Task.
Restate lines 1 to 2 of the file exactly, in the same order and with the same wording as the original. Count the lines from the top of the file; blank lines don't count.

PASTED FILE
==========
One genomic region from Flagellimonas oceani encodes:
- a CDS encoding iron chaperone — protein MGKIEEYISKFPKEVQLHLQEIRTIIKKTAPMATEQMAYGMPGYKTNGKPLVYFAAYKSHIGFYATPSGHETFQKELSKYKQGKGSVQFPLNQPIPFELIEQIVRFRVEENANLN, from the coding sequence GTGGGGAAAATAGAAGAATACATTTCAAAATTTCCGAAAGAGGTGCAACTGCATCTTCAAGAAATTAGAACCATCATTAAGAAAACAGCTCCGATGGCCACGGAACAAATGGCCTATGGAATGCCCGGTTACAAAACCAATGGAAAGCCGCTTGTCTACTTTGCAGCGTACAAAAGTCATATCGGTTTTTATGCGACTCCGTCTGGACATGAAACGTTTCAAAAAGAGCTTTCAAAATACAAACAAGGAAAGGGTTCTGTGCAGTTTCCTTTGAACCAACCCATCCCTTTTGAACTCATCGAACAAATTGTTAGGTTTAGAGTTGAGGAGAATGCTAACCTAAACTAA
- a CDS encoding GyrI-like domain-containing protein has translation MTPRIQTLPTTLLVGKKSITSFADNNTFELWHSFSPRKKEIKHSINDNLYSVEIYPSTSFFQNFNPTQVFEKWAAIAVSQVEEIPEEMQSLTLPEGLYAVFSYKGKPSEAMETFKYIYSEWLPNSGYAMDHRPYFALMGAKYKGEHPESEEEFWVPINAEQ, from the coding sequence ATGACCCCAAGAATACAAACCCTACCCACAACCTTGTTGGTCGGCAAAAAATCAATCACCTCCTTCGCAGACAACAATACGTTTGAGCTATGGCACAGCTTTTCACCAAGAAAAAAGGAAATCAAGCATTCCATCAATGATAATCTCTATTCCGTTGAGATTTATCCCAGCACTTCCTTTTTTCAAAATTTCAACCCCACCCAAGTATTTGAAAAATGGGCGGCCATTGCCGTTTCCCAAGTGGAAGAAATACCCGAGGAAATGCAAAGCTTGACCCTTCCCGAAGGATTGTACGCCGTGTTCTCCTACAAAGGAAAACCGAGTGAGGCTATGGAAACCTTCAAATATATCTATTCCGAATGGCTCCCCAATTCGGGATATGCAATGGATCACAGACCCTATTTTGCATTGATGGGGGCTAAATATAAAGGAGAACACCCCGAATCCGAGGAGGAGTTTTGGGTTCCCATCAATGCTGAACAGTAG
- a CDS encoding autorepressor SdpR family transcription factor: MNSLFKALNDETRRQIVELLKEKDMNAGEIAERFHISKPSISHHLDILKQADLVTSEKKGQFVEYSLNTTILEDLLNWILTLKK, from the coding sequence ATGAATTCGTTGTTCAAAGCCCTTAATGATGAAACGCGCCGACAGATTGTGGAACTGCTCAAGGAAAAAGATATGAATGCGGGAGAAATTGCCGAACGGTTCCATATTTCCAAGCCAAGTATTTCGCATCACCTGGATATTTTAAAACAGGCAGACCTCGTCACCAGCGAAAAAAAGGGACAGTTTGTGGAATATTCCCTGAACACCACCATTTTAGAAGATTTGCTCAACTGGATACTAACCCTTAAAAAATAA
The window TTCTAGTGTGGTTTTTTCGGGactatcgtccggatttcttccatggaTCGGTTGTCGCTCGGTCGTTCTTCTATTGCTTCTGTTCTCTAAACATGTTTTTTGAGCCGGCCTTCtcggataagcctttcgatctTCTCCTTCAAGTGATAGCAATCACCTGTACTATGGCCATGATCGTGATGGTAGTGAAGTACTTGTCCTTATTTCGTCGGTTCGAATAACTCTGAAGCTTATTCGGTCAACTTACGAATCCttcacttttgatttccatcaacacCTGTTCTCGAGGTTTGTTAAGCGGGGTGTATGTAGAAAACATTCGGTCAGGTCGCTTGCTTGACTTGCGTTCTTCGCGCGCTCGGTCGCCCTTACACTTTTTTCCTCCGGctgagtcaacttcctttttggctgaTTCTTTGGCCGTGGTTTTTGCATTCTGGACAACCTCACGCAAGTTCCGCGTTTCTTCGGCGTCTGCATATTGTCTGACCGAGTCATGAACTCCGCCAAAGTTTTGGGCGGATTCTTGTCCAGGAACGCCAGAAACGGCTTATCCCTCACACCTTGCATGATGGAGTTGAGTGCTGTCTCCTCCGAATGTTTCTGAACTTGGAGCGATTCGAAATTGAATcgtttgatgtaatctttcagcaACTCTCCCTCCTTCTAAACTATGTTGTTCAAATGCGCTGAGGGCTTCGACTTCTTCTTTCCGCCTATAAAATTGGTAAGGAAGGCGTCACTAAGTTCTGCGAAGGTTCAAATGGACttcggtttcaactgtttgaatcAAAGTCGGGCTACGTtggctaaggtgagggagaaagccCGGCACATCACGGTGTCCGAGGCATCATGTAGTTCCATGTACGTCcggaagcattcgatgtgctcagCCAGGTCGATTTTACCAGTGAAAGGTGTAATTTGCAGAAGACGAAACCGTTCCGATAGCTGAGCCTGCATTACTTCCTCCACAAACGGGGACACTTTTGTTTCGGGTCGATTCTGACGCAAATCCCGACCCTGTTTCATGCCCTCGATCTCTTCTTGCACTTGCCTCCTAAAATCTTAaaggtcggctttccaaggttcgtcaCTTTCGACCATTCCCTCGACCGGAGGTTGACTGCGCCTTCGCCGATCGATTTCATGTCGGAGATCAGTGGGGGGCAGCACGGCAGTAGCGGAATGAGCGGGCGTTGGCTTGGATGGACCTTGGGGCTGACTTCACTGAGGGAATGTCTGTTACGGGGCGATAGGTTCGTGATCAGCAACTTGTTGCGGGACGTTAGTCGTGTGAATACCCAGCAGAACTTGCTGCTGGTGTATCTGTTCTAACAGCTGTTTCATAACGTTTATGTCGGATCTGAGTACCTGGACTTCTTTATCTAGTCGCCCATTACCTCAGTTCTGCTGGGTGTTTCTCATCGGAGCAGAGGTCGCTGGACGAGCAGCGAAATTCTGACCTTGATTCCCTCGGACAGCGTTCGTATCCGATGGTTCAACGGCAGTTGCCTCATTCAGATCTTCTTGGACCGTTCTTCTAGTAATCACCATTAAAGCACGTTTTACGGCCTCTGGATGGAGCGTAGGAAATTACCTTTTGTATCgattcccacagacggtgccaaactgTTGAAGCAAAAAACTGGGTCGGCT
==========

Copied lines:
One genomic region from Flagellimonas oceani encodes:
- a CDS encoding iron chaperone — protein MGKIEEYISKFPKEVQLHLQEIRTIIKKTAPMATEQMAYGMPGYKTNGKPLVYFAAYKSHIGFYATPSGHETFQKELSKYKQGKGSVQFPLNQPIPFELIEQIVRFRVEENANLN, from the coding sequence GTGGGGAAAATAGAAGAATACATTTCAAAATTTCCGAAAGAGGTGCAACTGCATCTTCAAGAAATTAGAACCATCATTAAGAAAACAGCTCCGATGGCCACGGAACAAATGGCCTATGGAATGCCCGGTTACAAAACCAATGGAAAGCCGCTTGTCTACTTTGCAGCGTACAAAAGTCATATCGGTTTTTATGCGACTCCGTCTGGACATGAAACGTTTCAAAAAGAGCTTTCAAAATACAAACAAGGAAAGGGTTCTGTGCAGTTTCCTTTGAACCAACCCATCCCTTTTGAACTCATCGAACAAATTGTTAGGTTTAGAGTTGAGGAGAATGCTAACCTAAACTAA